As a student, he’d play local coffee shops during open mic nights; while most amateur musicians went up to the microphone to play earnest acoustic ballads, Al would go up with his accordion and play “Thus Spoke Zarathustra,” better known as the theme from 2001: A Space Odyssey.

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As Al’s career took off, so did the quality of his production. Just listen to “Another One Rides the Bus,” or virtually any track from his 1984 self-titled debut record. Heavy on accordion and reliant on the stomping-clapping rhythm, it sounds like it could have been recorded in a dorm room. In fact, Al recorded early demos in dorm restrooms, where he went for the acoustics.

But very quickly, Al and his backing band began working meticulously to emulate the sounds of the musicians they parodied. Mandatory Fun’s “Word Crimes” is an excellent example of this, as Al and his band expertly replicate the textures in Robin Thicke’s “Blurred Lines.”

Even though he’s not required to by law, since fair-use copyright law covers satire, Al still makes an effort to clear permission from the artists whom he’s copying out of consideration.

With Mandatory Fun, Al had a 100-percent success rate. But in the past, some artists have given him a harder time. When he sought permission from Prince, his requests were always rejected. Prince’s lawyers allegedly sent Al a telegram demanding that he not make eye contact with Prince when the two were assigned to sit in the same row at an award show.

Famously, Paul McCartney turned down Al’s request when he wanted to spin “Live and Let Die” into “Chicken Pot Pie” (the explosive horn melody was swapped for chicken squawks). McCartney, a strict vegetarian, couldn’t let it happen with a clean conscience, on the grounds that it may endorse eating animals.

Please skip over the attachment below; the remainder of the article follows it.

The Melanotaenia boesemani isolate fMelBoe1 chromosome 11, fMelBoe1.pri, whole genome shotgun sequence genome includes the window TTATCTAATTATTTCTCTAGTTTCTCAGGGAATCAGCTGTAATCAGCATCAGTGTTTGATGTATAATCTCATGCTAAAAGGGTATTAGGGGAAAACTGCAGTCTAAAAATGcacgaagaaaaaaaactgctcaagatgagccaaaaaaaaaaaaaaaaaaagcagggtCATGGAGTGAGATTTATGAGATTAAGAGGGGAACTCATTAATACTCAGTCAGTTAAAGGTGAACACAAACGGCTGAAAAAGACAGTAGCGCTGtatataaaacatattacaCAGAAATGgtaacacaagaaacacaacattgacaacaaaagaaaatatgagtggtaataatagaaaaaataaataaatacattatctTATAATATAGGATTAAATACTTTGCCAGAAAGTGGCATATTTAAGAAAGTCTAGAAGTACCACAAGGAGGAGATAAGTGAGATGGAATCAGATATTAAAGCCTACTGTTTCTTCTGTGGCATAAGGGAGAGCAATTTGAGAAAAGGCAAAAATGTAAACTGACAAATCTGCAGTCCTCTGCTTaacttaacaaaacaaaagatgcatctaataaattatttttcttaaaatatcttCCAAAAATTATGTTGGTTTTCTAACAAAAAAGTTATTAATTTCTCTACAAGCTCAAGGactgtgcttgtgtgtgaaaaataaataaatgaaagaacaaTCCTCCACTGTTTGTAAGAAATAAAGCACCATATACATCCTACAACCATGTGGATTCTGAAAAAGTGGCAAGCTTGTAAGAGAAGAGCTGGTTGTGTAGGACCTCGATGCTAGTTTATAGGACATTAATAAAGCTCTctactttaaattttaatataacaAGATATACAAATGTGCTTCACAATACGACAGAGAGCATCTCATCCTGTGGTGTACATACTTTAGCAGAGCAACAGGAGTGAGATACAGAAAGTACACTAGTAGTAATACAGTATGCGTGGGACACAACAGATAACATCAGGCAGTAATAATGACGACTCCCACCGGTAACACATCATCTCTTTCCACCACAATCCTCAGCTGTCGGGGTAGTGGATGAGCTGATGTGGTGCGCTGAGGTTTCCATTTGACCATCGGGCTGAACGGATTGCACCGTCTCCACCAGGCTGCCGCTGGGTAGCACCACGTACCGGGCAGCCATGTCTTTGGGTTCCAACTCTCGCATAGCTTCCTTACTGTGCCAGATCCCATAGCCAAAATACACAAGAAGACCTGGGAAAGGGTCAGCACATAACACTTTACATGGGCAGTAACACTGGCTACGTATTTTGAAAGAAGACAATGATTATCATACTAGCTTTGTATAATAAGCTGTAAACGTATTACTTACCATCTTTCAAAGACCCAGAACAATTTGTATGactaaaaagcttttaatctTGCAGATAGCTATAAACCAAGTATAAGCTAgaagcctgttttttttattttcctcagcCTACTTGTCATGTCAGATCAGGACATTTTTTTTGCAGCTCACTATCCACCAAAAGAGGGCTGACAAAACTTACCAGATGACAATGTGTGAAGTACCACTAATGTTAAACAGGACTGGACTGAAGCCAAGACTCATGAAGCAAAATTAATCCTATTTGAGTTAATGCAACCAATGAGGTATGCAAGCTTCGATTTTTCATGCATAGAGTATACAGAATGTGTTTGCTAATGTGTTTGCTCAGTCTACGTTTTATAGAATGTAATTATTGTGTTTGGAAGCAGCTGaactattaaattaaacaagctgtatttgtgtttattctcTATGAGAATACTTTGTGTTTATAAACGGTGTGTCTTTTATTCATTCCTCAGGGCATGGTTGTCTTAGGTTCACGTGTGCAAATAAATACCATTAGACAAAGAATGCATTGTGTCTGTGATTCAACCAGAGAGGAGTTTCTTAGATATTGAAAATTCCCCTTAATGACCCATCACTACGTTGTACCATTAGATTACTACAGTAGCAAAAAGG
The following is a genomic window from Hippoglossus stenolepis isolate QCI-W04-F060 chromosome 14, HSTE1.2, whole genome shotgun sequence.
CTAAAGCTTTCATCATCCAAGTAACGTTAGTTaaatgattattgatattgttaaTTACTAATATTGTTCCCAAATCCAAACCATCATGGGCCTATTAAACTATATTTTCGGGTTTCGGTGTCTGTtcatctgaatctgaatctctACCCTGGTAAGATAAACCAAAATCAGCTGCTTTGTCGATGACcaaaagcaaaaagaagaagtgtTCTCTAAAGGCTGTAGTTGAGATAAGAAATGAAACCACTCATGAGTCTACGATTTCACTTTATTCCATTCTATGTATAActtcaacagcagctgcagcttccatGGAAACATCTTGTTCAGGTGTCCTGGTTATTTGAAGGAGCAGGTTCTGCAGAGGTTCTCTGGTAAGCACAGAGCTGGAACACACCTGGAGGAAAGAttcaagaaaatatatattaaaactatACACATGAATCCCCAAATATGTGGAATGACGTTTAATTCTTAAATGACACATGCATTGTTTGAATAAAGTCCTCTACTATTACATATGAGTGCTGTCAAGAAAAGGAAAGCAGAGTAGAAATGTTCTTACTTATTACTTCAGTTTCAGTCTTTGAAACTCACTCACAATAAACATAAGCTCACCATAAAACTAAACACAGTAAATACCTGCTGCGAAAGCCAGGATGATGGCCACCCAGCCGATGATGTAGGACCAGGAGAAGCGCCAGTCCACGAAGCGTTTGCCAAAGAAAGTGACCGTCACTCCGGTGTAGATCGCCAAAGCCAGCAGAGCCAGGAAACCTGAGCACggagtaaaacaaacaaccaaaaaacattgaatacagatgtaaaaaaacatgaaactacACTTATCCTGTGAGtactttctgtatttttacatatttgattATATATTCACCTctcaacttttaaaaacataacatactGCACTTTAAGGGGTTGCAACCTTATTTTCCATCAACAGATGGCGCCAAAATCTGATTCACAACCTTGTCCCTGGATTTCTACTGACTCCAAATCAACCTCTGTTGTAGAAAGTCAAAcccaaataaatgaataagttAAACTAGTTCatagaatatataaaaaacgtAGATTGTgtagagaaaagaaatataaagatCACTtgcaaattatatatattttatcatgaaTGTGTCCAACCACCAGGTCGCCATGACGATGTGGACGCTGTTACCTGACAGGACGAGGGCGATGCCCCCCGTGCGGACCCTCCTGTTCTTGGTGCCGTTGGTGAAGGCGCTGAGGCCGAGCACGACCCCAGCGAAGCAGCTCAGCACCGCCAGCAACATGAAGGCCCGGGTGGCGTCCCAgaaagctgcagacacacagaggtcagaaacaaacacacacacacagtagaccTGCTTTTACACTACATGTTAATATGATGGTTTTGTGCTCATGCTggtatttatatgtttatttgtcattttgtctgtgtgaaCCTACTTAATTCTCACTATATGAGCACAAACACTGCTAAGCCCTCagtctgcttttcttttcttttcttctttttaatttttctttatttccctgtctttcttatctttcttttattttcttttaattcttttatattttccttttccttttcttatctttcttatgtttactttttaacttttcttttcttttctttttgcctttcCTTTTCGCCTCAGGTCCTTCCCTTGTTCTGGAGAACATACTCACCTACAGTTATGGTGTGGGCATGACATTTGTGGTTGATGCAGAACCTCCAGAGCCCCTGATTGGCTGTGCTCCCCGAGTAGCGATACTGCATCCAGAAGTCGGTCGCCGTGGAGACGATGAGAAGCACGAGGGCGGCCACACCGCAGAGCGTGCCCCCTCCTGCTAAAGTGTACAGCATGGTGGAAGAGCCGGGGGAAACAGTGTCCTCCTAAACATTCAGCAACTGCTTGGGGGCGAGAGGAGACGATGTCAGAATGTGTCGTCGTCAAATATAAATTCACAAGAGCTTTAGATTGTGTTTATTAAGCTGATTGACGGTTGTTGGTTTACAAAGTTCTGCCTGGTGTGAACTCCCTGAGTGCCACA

Puzzlingly, Yankovic, who’s also a vegetarian, probably sings about meat more than anybody else: “Spam,” “I’m Fat,” “Eat It,” “My Bologna,” “Trapped In The Drive Thru” and “Don’t You Forget About Meat” are among his carnivorous tracks. Wouldn’t McCartney’s denial give Al second thoughts about singing about meat? Does he feel like a bad vegetarian?

“No, because I sing about a lot of stuff I don’t do,” Yankovic laughed. “I sing about decapitating people. I sing about a lot of things that don’t reflect my value or my taste because I’m not singing from an autobiographical or personal perspective. Virtually all the songs I do are in character. And some of those characters are not that nice. I have to assume some of those characters eat meat, you know?”

Yankovic has permeated our culture with his storied career, which spans music (both parody and some great original tracks), film, television (you can hear him on the new season of Netflix’s BoJack Horseman as well as the title character in Disney’s Milo Murphy’s Law), and a few children’s books. His impression on our culture is just about everywhere.

In the video for “The Saga Begins,” Al’s revision of Don McLean’s “American Pie” about Star Wars Episode 1 – The Phantom Menace, Yankovic sports Anakin Skywalker’s rattail, walks the sandy desert of Tattooine, uses the force to summon an acoustic guitar and plays with the cantina band. Allegedly, McLean’s children have played Yankovic’s version for him at home so often that it’s messed him up while playing it live.

And The Presidents of the United States, whose song “Lump” Yankovic amended to focus on Forrest Gump, have changed the way they play the song live by closing it the same way Yankovic does, with Gump’s saying: “And that is all I have to say about that.”

After Chamillionaire took home the Best Rap Song Grammy for “Ridin’,” he allegedly approached Yankovic on the red carpet to thank him for his parody “White and Nerdy” on 2006’s Straight Outta Lynwood.

Maybe in the future, we won’t be able to remember Pharrell’s “Happy” without first thinking of Al’s “Tacky”: “I would live-tweet a funeral, take selfies with the deceased!”

One can hope, at least.

Watch the video for “Weird Al” Yankovic’s “Tacky” below.

“Weird Al” Yankovic brings his Mandatory Fun tour to the Cuthbert Amphitheater this Friday, July 29. General admission tickets are $33; reserved seats are $45-$55. VIP ticketing options are also available through TicketsWest. The gates open at 5:30 p.m. The show begins at 7 p.m.


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Emerson Malone

Emerson Malone

Podcast producer with The Daily Emerald and student research fellow with the UO-UNESCO Crossings Institute.